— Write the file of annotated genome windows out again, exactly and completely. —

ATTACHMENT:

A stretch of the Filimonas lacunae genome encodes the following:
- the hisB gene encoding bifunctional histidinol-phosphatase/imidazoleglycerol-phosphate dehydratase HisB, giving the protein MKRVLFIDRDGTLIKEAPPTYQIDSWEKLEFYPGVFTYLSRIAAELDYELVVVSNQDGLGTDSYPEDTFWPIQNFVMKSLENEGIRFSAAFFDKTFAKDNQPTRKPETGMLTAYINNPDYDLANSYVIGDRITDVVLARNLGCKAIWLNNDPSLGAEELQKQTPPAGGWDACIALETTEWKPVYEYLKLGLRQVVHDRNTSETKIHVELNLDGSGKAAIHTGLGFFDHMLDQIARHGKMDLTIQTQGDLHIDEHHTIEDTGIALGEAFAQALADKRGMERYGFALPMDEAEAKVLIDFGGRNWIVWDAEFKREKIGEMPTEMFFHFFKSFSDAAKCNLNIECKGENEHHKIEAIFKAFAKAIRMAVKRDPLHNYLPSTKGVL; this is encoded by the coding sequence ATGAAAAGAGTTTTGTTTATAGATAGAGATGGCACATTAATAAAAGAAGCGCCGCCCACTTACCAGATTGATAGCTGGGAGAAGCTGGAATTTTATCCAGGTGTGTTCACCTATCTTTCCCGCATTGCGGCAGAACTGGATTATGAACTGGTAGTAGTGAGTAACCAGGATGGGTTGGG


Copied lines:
A stretch of the Filimonas lacunae genome encodes the following:
- the hisB gene encoding bifunctional histidinol-phosphatase/imidazoleglycerol-phosphate dehydratase HisB, giving the protein MKRVLFIDRDGTLIKEAPPTYQIDSWEKLEFYPGVFTYLSRIAAELDYELVVVSNQDGLGTDSYPEDTFWPIQNFVMKSLENEGIRFSAAFFDKTFAKDNQPTRKPETGMLTAYINNPDYDLANSYVIGDRITDVVLARNLGCKAIWLNNDPSLGAEELQKQTPPAGGWDACIALETTEWKPVYEYLKLGLRQVVHDRNTSETKIHVELNLDGSGKAAIHTGLGFFDHMLDQIARHGKMDLTIQTQGDLHIDEHHTIEDTGIALGEAFAQALADKRGMERYGFALPMDEAEAKVLIDFGGRNWIVWDAEFKREKIGEMPTEMFFHFFKSFSDAAKCNLNIECKGENEHHKIEAIFKAFAKAIRMAVKRDPLHNYLPSTKGVL; this is encoded by the coding sequence ATGAAAAGAGTTTTGTTTATAGATAGAGATGGCACATTAATAAAAGAAGCGCCGCCCACTTACCAGATTGATAGCTGGGAGAAGCTGGAATTTTATCCAGGTGTGTTCACCTATCTTTCCCGCATTGCGGCAGAACTGGATTATGAACTGGTAGTAGTGAGTAACCAGGATGGGTTGGG